The Kauffman Foundation -- more specifically, E.J. Reedy, Kauffman's director of research and policy -- outlined the core components of pro-entrepreneurship policy during a hearing last week in the House of Representatives. His suggestions are based on extensive research his organization has conducted over the last few decades on the interaction between federal rulemaking and entrepreneurship.
America's entrepreneurs, Reedy told lawmakers, "create economic opportunity for themselves and others." As such, "entrepreneurship should be at the heart of any plan that seeks to spur economic growth and job creation," he added.
The U.S. Chamber couldn't agree more. Here are some of Kauffman's top policy prescriptions and how they align with the U.S. Chamber's agenda.
Embrace Regulatory Evolution
Reedy's take: "Research suggests that the layering of regulation atop regulation can, over time, create rigidities that overwhelm and burden young firms. Technological innovation occurs at an ever-increasing pace and regulation must keep up.
"That means regulatory bodies need to be nimble in order to respond and adapt to new innovations and business models created by entrepreneurs. Policy ought to be formulated so these innovations are not suffocated, but rather given an opportunity to compete. Often, that means updating or getting rid of old regulation as much as it does enacting new rules."
Chamber's take: "It's time to restore accountability, transparency, public participation, and efficiency to our regulatory system and our government, and to unleash the power of businesses large and small to create jobs and growth without unjustified, unnecessary, and overly burdensome rules. This is what our government reform agenda is all about--and it begins by modernizing what has become a virtual fourth branch of the American government--the regulatory branch," Chamber CEO and President Tom Donohue said during a joint committee hearing in December.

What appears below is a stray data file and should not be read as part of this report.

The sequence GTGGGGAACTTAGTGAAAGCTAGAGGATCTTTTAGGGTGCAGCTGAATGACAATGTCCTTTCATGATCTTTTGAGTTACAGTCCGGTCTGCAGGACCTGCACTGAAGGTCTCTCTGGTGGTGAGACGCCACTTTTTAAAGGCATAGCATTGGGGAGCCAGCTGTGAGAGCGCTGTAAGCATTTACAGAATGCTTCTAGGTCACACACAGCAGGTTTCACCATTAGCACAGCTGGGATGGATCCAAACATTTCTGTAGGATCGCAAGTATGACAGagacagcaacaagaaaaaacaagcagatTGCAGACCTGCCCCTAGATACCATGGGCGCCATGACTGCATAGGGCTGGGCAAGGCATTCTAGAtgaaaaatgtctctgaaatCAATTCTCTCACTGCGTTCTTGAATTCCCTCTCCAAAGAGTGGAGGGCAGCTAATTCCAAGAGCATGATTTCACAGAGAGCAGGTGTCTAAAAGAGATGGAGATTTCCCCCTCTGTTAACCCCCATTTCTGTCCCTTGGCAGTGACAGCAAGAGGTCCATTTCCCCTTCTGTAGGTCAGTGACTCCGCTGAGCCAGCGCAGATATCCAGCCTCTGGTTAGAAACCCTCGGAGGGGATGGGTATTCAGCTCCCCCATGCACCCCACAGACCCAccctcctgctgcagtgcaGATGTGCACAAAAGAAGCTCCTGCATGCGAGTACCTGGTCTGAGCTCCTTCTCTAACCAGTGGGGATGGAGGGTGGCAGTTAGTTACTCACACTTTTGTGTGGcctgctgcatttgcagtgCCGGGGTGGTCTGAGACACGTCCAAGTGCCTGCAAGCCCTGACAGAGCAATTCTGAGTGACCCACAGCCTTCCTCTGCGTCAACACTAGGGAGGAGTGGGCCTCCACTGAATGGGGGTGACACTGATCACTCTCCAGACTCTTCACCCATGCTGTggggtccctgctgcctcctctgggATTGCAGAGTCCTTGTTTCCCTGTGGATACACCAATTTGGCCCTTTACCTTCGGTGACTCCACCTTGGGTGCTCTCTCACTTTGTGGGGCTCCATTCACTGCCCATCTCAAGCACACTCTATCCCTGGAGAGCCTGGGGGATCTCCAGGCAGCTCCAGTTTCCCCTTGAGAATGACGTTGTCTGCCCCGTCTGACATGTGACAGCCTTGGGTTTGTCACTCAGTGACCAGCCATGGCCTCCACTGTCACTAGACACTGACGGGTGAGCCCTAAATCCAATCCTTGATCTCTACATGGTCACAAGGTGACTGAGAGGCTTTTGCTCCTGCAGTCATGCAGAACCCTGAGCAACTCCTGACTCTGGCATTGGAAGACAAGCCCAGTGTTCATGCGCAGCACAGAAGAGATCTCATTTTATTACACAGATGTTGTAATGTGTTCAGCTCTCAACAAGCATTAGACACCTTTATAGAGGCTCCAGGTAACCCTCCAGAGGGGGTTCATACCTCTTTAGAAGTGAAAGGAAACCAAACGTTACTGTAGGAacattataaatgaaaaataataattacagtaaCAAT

Reedy's take: "Immigrant entrepreneurs make jobs for Americans. Immigrants are more than twice as likely to become entrepreneurs as native-born Americans. Our research suggests that changes to immigration law, including the creation of a visa for immigrant entrepreneurs, can boost economic growth and job creation."
Chamber's take: "The depth and breadth of immigrant entrepreneurs extend across the spectrum of enterprises, including neighborhood, growth, and transnational businesses. Expansion of employment-based visas would allow companies' access to high-potential foreign individuals who are graduates of U.S. universities. Businesses, cities, and states across the country should support changes in visa policy and work to develop partnerships with immigrant entrepreneurs to create jobs and strengthen the economy," researchers wrote in a study conducted by the U.S. Chamber of Commerce and the American Immigration Council.
For the full story: https://www.uschamber.com/above-the-fold/startups-need-smarter-immigration-ip-and-regulatory-policy-washington?utm_medium=Email&utm_source=ExactTarget&utm_campaign=IP_USCCBlogWeekly&utm_content=IP_weekly_2015_August_8